In all of these instances, huge mistakes have been made which have cost the unfortunate team in each circumstance detrimental consequences.  As said previously many of us felt the pain of Frank Lampard’s disallowed goal against Germany.  Although many believe Germany were too much for England as it was, if that goal had stood all the momentum would have been with England, something they could have carried on through to the final whistle.  Jose Mourinho, from when was last asked, is still adamant that Luis Garcia’s goal didn’t cross the line.  Had this been adjudicated correctly it could have been Chelsea who had won the Champions League trophy.  Perhaps Jose and Chelsea would never have departed.

It is evident with the many examples of unjust decisions that this is the right course, but why so long?  Football is a delicate sport which holds many traditions and values, something we implore as football fans to carry on.  If you think back to when it was first created, the ideal has changed a lot since then.  Two goals, a ball and 22 men.  Since 1660 there have been records of football being played, technology in this time has evolved tenfold, Cars, Planes, iPhones.  Football has got to a stage where it must finally embrace the wonder that is technology and use it for good in the game.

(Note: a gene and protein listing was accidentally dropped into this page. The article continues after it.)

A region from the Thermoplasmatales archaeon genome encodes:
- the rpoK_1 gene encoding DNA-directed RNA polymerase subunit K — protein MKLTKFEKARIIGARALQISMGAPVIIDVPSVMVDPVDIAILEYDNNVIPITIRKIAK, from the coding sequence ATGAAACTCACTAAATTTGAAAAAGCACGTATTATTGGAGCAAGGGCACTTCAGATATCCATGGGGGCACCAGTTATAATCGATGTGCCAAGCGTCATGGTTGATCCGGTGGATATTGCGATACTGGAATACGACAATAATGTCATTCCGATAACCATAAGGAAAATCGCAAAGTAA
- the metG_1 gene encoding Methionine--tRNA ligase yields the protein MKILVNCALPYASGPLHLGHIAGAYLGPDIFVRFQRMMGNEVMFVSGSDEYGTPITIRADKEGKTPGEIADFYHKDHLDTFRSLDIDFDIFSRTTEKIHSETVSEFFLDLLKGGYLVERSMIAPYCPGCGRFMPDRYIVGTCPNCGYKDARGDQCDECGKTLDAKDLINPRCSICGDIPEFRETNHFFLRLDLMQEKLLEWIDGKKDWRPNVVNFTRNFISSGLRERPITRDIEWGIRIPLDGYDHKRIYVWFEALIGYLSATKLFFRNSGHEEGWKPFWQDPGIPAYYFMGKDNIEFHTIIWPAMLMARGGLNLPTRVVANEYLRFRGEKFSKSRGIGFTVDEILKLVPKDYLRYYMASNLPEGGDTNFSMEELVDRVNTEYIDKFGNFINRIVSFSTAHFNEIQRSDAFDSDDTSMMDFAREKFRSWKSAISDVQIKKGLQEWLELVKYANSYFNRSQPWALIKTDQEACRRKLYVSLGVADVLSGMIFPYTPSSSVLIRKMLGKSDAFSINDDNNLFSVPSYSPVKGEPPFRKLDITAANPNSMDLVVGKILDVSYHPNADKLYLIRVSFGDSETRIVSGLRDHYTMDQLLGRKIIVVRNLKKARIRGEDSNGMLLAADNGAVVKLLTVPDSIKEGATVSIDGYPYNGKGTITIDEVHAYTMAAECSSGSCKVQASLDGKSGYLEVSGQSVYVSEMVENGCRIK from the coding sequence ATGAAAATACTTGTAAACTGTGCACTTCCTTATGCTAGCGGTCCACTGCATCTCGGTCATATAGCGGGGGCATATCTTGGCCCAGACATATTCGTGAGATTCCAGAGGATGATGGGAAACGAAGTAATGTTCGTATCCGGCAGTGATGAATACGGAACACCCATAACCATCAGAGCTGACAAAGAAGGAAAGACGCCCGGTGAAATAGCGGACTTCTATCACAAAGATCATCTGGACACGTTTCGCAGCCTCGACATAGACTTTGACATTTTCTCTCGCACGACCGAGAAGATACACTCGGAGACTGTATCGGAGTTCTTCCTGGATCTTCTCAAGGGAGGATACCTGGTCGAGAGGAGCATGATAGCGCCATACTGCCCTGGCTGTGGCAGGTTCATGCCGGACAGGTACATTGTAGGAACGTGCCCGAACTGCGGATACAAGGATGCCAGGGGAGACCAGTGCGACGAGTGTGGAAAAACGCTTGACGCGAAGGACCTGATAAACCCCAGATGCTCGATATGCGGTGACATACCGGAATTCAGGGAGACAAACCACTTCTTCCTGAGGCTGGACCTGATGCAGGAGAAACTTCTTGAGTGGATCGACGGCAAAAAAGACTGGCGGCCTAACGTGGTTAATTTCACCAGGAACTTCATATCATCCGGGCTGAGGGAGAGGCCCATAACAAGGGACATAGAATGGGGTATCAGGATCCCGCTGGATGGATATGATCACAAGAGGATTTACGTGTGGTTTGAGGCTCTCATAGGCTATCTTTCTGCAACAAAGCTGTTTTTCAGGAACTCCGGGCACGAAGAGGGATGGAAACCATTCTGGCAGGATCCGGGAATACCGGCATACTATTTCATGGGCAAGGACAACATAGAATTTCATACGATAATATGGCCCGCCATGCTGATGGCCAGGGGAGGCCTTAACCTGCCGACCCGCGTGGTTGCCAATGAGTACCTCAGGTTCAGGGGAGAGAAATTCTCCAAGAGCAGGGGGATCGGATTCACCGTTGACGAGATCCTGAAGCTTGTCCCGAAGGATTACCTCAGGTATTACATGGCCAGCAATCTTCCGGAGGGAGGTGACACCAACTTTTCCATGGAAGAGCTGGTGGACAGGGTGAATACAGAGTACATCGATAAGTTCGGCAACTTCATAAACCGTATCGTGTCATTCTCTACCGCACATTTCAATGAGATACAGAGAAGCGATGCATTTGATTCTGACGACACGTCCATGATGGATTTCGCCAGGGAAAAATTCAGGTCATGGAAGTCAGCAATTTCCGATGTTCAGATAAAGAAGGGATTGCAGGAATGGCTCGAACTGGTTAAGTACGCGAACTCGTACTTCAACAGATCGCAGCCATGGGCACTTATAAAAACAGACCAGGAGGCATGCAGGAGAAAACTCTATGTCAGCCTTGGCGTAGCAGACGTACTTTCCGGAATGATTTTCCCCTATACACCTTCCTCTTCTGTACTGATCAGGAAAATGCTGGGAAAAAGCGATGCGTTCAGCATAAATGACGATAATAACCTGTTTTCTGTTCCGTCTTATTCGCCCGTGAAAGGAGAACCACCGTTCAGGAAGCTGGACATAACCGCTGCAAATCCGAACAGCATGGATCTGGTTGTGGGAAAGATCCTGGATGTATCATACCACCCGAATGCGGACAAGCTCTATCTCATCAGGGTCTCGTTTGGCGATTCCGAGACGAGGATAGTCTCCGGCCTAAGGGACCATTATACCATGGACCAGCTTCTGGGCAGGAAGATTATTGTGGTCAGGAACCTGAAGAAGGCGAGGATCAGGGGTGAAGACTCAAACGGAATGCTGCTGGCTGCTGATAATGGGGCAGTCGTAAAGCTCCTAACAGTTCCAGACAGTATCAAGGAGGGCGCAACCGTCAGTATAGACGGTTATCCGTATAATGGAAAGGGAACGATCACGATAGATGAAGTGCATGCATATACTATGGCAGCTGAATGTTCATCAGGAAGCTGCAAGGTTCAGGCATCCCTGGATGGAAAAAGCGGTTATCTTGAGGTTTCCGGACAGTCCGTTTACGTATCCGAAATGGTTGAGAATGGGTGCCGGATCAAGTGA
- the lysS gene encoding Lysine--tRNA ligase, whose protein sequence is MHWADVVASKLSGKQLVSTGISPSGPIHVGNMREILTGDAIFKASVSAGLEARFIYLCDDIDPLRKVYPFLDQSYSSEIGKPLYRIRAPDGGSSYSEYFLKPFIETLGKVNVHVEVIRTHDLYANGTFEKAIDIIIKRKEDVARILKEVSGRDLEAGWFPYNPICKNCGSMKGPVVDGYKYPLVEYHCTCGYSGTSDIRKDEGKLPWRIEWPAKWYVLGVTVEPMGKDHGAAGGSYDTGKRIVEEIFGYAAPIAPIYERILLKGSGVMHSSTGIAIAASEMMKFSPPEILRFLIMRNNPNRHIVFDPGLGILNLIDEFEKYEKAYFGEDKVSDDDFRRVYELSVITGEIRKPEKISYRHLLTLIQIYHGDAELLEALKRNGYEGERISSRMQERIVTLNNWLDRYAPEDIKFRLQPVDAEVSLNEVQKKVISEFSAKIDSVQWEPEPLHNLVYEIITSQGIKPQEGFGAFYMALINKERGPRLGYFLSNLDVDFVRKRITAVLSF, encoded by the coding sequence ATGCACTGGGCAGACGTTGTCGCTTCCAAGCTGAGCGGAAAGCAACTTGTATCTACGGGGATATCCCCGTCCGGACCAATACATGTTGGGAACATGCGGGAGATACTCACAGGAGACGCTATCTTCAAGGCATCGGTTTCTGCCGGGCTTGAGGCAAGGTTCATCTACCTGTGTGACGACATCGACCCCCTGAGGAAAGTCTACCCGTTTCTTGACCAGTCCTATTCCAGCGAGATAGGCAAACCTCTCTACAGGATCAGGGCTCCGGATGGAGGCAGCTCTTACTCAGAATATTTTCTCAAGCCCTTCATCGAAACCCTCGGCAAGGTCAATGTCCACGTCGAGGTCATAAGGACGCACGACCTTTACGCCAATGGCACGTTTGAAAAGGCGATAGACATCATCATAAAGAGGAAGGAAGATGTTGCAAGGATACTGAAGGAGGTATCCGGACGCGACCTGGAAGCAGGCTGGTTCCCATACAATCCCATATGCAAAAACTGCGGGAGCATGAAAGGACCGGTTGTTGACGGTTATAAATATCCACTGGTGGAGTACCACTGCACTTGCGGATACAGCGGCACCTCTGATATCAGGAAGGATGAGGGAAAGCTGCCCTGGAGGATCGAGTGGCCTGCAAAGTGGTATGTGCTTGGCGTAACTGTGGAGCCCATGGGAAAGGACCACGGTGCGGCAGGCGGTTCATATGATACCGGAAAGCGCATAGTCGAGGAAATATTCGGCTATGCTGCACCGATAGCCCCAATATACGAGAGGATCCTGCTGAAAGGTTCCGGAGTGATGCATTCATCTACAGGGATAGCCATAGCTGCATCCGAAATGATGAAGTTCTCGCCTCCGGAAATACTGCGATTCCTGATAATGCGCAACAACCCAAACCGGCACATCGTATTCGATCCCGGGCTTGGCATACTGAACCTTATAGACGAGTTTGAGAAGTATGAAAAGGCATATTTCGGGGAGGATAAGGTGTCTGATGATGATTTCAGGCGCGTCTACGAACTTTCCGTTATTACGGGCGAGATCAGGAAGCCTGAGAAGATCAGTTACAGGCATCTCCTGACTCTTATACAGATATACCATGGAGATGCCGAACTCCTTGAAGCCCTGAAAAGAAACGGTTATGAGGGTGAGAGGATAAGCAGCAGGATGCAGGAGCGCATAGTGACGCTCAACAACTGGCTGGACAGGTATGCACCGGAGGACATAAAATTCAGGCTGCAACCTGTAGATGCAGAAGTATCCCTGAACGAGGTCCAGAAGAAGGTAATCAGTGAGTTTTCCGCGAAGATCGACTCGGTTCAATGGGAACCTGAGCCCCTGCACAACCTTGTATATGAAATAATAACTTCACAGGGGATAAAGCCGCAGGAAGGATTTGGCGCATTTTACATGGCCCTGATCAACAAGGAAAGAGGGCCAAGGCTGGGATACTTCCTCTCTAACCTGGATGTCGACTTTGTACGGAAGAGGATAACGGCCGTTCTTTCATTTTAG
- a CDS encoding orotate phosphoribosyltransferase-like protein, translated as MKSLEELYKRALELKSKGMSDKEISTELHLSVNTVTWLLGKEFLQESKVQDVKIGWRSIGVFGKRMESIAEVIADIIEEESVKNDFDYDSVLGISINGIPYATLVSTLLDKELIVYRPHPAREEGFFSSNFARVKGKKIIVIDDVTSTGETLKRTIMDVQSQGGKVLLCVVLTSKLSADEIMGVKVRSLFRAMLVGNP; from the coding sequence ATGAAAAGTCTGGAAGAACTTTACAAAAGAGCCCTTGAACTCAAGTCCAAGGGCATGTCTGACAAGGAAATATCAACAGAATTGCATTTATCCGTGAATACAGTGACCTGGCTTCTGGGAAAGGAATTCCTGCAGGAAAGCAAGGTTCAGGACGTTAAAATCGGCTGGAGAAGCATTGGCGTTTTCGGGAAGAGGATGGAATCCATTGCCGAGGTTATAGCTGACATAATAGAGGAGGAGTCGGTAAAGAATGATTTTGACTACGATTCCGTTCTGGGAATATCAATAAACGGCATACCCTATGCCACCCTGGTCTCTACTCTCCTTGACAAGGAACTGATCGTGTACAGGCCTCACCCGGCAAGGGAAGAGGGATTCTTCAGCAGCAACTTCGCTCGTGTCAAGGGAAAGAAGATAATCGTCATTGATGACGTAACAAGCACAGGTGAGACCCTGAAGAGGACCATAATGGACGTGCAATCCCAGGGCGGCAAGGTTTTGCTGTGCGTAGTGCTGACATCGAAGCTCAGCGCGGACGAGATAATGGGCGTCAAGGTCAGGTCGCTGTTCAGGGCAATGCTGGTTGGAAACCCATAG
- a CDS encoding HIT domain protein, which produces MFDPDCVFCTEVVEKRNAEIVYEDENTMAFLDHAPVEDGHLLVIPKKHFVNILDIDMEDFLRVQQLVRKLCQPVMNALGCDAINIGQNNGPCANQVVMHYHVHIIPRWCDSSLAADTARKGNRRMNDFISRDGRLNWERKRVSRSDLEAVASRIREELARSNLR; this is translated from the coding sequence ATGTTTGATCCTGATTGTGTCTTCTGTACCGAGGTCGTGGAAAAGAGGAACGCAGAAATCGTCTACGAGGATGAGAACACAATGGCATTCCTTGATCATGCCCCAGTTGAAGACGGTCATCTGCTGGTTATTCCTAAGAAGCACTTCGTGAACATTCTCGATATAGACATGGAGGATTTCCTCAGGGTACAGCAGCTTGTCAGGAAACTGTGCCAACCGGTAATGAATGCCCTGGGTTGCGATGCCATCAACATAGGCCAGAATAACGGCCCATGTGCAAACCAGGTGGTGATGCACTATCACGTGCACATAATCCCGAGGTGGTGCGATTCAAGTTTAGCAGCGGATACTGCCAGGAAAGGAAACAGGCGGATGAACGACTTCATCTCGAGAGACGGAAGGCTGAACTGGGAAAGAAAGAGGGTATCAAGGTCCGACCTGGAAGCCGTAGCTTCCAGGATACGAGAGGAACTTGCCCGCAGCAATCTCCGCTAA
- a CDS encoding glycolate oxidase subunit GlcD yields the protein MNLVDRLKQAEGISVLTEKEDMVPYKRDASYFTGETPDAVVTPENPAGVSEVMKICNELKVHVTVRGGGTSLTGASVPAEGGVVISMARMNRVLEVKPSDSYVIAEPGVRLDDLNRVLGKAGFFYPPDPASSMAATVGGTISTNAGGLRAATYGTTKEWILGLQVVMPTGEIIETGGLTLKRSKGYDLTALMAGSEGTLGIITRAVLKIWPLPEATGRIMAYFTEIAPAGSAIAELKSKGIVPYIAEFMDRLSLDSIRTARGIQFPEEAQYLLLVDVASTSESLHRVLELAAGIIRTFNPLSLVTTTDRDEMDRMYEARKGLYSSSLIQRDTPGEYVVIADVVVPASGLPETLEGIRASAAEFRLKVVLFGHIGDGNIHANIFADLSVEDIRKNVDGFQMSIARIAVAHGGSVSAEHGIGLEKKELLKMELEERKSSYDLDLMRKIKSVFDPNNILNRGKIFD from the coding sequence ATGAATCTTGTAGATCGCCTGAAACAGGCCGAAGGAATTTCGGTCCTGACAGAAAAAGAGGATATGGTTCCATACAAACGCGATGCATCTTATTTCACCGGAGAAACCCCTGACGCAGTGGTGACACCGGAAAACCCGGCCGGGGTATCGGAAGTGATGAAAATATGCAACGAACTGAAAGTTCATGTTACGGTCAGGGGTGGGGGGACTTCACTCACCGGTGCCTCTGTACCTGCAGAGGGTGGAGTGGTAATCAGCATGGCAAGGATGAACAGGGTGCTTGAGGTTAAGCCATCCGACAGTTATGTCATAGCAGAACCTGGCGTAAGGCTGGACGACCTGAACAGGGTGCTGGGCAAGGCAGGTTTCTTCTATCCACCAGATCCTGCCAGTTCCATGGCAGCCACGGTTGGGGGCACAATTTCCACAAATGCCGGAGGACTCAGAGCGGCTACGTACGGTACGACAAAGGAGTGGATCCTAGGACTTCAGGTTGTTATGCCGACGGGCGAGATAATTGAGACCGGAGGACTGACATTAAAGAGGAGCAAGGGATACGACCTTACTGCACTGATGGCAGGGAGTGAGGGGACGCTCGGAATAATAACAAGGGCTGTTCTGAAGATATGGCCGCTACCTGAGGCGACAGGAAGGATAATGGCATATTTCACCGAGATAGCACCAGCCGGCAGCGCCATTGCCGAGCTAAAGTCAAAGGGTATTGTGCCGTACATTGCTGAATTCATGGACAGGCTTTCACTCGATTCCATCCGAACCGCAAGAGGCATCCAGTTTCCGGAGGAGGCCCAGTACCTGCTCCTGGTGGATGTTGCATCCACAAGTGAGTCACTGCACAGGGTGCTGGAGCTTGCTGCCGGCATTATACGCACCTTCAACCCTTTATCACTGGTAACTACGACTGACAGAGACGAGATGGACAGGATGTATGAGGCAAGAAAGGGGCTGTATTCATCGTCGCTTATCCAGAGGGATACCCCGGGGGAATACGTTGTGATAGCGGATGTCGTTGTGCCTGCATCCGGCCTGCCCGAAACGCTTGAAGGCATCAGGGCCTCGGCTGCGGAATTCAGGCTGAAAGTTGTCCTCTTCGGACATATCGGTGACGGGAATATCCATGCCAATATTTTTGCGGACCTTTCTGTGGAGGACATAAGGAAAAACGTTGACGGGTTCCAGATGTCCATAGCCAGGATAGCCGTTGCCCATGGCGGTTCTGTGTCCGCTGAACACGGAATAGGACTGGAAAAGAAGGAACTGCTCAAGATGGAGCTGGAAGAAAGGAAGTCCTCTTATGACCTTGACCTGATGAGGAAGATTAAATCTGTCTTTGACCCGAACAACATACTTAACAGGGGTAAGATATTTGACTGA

Here are some more public thoughts on Hawk-Eye:

Arsenal Manager, Arsene Wenger: ‘It’s good news and I hope there is more good news to come on technology because we want the right decisions to be taken. The more assistance the referees get, the better it is’

Premier League Chief Executive, Richard Scudamore: ‘Football is fundamentally a simple game; whichever side scores most goals wins. So, when one is scored, or indeed not scored, and we have the ability through technology to definitively know whether the ball crossed the line we should absolutely use it’

Chelsea Midfielder, Frank Lampard: ‘It’s a no brainer. It’s been a bit of time coming, but they got there in the end’

Tweeting after the England v Ukraine Euro Game, Sepp Blatter: ‘After last night’s match#GLT is no longer an alternative but a necessity’

There is one man however who is strictly against the idea of Goal-Line technology altogether. Uefa President Michel Platini has publically announced time after time that he thinks Goal-Line Technology is a waste of time, and that football would be better of keeping to it’s traditions.  Platini stated: ‘the money earmarked for installing Goal-Line Technology is an expensive luxury and would be better spent on grassroots football’.  This was after it was announced that Goal-Line Technology was being used at the Fifa’s Club World Cup.

Those like Platini who argue football should keep it’s traditions do have a fair point, but when does keeping a sports traditions over rule fair play?  In this case it simply doesn’t, just decisions must be made and from this, no later debate can be sparked. With the result determined within less of a second it will certainly not slow down the game.  Hawk-Eye is the start of technologies infusion within the game, and as much as it is promoted throughout this article, I feel I must state that we ought to be careful. Rightfully Platini advocates keeping the tradition of the game, if we embed too much alien technology it could end up taking over.  Hawk-Eye is the right move for now, but lets let that settle before we consider introducing another revolutionary wave.